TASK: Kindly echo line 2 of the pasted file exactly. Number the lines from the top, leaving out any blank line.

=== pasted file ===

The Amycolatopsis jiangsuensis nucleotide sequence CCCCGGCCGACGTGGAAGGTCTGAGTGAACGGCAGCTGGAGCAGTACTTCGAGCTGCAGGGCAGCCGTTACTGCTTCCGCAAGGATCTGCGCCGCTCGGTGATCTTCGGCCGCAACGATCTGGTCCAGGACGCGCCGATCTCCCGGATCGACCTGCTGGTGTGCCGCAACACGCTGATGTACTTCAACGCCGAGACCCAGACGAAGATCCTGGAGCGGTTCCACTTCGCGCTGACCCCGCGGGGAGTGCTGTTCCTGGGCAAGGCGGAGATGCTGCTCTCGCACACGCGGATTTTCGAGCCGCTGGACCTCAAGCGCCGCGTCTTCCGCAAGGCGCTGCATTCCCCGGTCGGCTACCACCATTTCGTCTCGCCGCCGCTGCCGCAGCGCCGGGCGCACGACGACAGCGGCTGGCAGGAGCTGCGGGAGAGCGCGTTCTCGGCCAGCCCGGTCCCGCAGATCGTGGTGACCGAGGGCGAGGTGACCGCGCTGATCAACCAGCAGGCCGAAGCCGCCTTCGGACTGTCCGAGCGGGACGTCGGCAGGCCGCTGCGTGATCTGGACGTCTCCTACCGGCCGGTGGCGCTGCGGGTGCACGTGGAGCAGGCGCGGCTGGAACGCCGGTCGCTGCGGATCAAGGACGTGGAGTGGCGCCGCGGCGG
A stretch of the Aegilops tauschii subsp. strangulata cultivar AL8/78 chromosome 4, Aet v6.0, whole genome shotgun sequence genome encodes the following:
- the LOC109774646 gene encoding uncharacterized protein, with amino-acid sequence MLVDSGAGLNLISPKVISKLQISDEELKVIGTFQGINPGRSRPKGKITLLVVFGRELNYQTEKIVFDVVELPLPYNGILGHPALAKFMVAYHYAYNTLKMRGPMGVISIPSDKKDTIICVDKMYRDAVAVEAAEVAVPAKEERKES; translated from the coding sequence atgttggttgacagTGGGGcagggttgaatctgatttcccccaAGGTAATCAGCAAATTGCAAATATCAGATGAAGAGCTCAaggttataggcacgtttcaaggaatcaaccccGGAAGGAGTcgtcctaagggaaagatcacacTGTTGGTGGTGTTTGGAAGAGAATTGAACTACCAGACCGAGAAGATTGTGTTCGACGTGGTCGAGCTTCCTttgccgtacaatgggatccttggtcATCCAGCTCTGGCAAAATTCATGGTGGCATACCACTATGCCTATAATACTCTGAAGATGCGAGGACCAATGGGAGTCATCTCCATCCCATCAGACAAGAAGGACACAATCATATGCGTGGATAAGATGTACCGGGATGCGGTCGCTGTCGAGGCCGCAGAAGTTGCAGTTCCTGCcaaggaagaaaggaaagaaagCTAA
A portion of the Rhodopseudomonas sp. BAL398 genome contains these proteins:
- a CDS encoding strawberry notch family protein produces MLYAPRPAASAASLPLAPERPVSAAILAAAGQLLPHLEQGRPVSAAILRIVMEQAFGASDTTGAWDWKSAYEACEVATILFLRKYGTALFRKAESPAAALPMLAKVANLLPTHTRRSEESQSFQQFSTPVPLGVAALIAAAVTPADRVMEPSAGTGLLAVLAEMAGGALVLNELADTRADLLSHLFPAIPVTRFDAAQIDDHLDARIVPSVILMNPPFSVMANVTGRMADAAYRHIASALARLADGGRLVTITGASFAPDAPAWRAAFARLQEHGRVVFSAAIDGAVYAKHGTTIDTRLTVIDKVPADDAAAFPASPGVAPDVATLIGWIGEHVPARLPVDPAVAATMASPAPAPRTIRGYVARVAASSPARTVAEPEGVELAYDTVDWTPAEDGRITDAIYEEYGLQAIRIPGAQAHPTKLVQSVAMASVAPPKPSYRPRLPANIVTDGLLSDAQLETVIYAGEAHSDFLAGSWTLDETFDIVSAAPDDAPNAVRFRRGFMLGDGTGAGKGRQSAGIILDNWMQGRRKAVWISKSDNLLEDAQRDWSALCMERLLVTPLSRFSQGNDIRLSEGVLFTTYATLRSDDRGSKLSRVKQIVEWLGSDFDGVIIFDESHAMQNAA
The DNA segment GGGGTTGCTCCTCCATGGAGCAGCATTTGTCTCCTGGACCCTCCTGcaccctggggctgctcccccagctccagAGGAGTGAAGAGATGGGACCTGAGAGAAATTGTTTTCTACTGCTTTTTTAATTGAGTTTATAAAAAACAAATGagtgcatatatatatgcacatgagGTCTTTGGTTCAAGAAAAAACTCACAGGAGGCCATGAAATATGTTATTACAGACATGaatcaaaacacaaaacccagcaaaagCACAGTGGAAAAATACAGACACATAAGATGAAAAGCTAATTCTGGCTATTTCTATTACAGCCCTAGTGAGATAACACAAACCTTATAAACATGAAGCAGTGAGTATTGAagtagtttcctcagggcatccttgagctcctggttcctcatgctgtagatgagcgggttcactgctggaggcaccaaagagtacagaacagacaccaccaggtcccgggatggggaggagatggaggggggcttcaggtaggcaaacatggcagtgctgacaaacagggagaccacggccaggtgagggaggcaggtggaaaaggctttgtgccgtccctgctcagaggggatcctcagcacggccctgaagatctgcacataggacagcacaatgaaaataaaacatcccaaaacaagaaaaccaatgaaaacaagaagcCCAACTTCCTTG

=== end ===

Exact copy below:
A stretch of the Aegilops tauschii subsp. strangulata cultivar AL8/78 chromosome 4, Aet v6.0, whole genome shotgun sequence genome encodes the following: